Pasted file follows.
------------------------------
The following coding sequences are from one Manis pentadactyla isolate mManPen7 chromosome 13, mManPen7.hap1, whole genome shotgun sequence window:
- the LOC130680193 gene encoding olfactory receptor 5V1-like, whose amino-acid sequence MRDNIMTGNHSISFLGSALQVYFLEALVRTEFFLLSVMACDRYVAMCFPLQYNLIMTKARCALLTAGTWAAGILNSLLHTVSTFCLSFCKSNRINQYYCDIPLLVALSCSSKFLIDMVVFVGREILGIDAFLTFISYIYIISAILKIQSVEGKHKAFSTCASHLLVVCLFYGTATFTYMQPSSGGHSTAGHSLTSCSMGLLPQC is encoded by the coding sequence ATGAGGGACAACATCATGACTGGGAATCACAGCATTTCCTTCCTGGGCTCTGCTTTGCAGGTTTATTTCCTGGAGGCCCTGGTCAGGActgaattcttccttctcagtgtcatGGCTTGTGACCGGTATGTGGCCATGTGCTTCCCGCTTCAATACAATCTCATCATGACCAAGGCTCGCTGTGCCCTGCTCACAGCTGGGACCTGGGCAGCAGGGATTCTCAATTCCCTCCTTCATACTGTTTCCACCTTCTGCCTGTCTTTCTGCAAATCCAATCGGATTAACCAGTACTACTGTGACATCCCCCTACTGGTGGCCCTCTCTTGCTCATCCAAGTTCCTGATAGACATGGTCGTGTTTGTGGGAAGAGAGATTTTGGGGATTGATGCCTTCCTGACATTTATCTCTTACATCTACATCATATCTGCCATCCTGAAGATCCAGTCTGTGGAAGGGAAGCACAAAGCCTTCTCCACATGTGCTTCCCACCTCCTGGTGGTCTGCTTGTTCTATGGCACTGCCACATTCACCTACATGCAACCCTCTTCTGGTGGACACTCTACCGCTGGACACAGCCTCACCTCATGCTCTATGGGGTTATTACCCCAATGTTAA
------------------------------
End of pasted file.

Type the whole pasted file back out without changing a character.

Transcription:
The following coding sequences are from one Manis pentadactyla isolate mManPen7 chromosome 13, mManPen7.hap1, whole genome shotgun sequence window:
- the LOC130680193 gene encoding olfactory receptor 5V1-like, whose amino-acid sequence MRDNIMTGNHSISFLGSALQVYFLEALVRTEFFLLSVMACDRYVAMCFPLQYNLIMTKARCALLTAGTWAAGILNSLLHTVSTFCLSFCKSNRINQYYCDIPLLVALSCSSKFLIDMVVFVGREILGIDAFLTFISYIYIISAILKIQSVEGKHKAFSTCASHLLVVCLFYGTATFTYMQPSSGGHSTAGHSLTSCSMGLLPQC is encoded by the coding sequence ATGAGGGACAACATCATGACTGGGAATCACAGCATTTCCTTCCTGGGCTCTGCTTTGCAGGTTTATTTCCTGGAGGCCCTGGTCAGGActgaattcttccttctcagtgtcatGGCTTGTGACCGGTATGTGGCCATGTGCTTCCCGCTTCAATACAATCTCATCATGACCAAGGCTCGCTGTGCCCTGCTCACAGCTGGGACCTGGGCAGCAGGGATTCTCAATTCCCTCCTTCATACTGTTTCCACCTTCTGCCTGTCTTTCTGCAAATCCAATCGGATTAACCAGTACTACTGTGACATCCCCCTACTGGTGGCCCTCTCTTGCTCATCCAAGTTCCTGATAGACATGGTCGTGTTTGTGGGAAGAGAGATTTTGGGGATTGATGCCTTCCTGACATTTATCTCTTACATCTACATCATATCTGCCATCCTGAAGATCCAGTCTGTGGAAGGGAAGCACAAAGCCTTCTCCACATGTGCTTCCCACCTCCTGGTGGTCTGCTTGTTCTATGGCACTGCCACATTCACCTACATGCAACCCTCTTCTGGTGGACACTCTACCGCTGGACACAGCCTCACCTCATGCTCTATGGGGTTATTACCCCAATGTTAA